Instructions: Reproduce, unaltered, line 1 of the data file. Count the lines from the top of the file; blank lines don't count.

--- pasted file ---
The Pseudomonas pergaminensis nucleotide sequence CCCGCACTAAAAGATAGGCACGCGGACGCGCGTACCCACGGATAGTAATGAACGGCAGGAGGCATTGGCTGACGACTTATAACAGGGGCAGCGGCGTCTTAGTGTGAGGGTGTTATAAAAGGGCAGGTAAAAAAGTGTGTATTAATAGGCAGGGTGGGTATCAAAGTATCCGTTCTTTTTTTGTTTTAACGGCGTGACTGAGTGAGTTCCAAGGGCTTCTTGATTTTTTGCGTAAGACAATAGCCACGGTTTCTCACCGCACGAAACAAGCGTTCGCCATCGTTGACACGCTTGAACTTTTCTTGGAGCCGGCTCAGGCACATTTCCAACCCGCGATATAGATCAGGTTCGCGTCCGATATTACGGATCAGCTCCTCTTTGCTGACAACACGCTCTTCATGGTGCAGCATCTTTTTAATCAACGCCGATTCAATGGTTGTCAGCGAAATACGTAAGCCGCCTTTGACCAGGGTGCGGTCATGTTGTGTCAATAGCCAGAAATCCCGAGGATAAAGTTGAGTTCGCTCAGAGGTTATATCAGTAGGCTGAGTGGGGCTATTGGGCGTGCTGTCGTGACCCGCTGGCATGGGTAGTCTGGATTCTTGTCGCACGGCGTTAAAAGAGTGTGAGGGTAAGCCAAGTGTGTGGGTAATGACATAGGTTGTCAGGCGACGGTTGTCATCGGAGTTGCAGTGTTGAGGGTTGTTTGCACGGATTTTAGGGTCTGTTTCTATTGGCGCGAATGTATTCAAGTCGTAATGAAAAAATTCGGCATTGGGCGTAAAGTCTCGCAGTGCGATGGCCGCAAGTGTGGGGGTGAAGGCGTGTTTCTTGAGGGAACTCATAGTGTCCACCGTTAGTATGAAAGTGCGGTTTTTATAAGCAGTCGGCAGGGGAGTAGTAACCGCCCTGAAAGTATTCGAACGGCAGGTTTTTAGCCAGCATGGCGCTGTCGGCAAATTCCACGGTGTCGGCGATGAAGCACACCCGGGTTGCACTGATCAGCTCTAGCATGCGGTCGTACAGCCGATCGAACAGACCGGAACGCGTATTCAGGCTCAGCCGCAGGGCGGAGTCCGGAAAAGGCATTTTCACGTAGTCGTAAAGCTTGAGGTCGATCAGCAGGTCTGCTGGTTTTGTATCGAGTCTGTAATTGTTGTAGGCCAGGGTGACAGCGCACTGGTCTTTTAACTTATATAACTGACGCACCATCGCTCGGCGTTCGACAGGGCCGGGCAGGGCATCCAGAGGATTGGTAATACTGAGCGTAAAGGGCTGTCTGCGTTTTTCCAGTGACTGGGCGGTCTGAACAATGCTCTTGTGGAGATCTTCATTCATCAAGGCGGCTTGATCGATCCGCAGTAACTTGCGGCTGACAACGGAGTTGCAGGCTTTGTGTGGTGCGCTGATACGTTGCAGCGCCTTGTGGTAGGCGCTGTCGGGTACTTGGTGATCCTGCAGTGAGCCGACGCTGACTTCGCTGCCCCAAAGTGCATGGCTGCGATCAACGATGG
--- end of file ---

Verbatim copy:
The Pseudomonas pergaminensis nucleotide sequence CCCGCACTAAAAGATAGGCACGCGGACGCGCGTACCCACGGATAGTAATGAACGGCAGGAGGCATTGGCTGACGACTTATAACAGGGGCAGCGGCGTCTTAGTGTGAGGGTGTTATAAAAGGGCAGGTAAAAAAGTGTGTATTAATAGGCAGGGTGGGTATCAAAGTATCCGTTCTTTTTTTGTTTTAACGGCGTGACTGAGTGAGTTCCAAGGGCTTCTTGATTTTTTGCGTAAGACAATAGCCACGGTTTCTCACCGCACGAAACAAGCGTTCGCCATCGTTGACACGCTTGAACTTTTCTTGGAGCCGGCTCAGGCACATTTCCAACCCGCGATATAGATCAGGTTCGCGTCCGATATTACGGATCAGCTCCTCTTTGCTGACAACACGCTCTTCATGGTGCAGCATCTTTTTAATCAACGCCGATTCAATGGTTGTCAGCGAAATACGTAAGCCGCCTTTGACCAGGGTGCGGTCATGTTGTGTCAATAGCCAGAAATCCCGAGGATAAAGTTGAGTTCGCTCAGAGGTTATATCAGTAGGCTGAGTGGGGCTATTGGGCGTGCTGTCGTGACCCGCTGGCATGGGTAGTCTGGATTCTTGTCGCACGGCGTTAAAAGAGTGTGAGGGTAAGCCAAGTGTGTGGGTAATGACATAGGTTGTCAGGCGACGGTTGTCATCGGAGTTGCAGTGTTGAGGGTTGTTTGCACGGATTTTAGGGTCTGTTTCTATTGGCGCGAATGTATTCAAGTCGTAATGAAAAAATTCGGCATTGGGCGTAAAGTCTCGCAGTGCGATGGCCGCAAGTGTGGGGGTGAAGGCGTGTTTCTTGAGGGAACTCATAGTGTCCACCGTTAGTATGAAAGTGCGGTTTTTATAAGCAGTCGGCAGGGGAGTAGTAACCGCCCTGAAAGTATTCGAACGGCAGGTTTTTAGCCAGCATGGCGCTGTCGGCAAATTCCACGGTGTCGGCGATGAAGCACACCCGGGTTGCACTGATCAGCTCTAGCATGCGGTCGTACAGCCGATCGAACAGACCGGAACGCGTATTCAGGCTCAGCCGCAGGGCGGAGTCCGGAAAAGGCATTTTCACGTAGTCGTAAAGCTTGAGGTCGATCAGCAGGTCTGCTGGTTTTGTATCGAGTCTGTAATTGTTGTAGGCCAGGGTGACAGCGCACTGGTCTTTTAACTTATATAACTGACGCACCATCGCTCGGCGTTCGACAGGGCCGGGCAGGGCATCCAGAGGATTGGTAATACTGAGCGTAAAGGGCTGTCTGCGTTTTTCCAGTGACTGGGCGGTCTGAACAATGCTCTTGTGGAGATCTTCATTCATCAAGGCGGCTTGATCGATCCGCAGTAACTTGCGGCTGACAACGGAGTTGCAGGCTTTGTGTGGTGCGCTGATACGTTGCAGCGCCTTGTGGTAGGCGCTGTCGGGTACTTGGTGATCCTGCAGTGAGCCGACGCTGACTTCGCTGCCCCAAAGTGCATGGCTGCGATCAACGATGG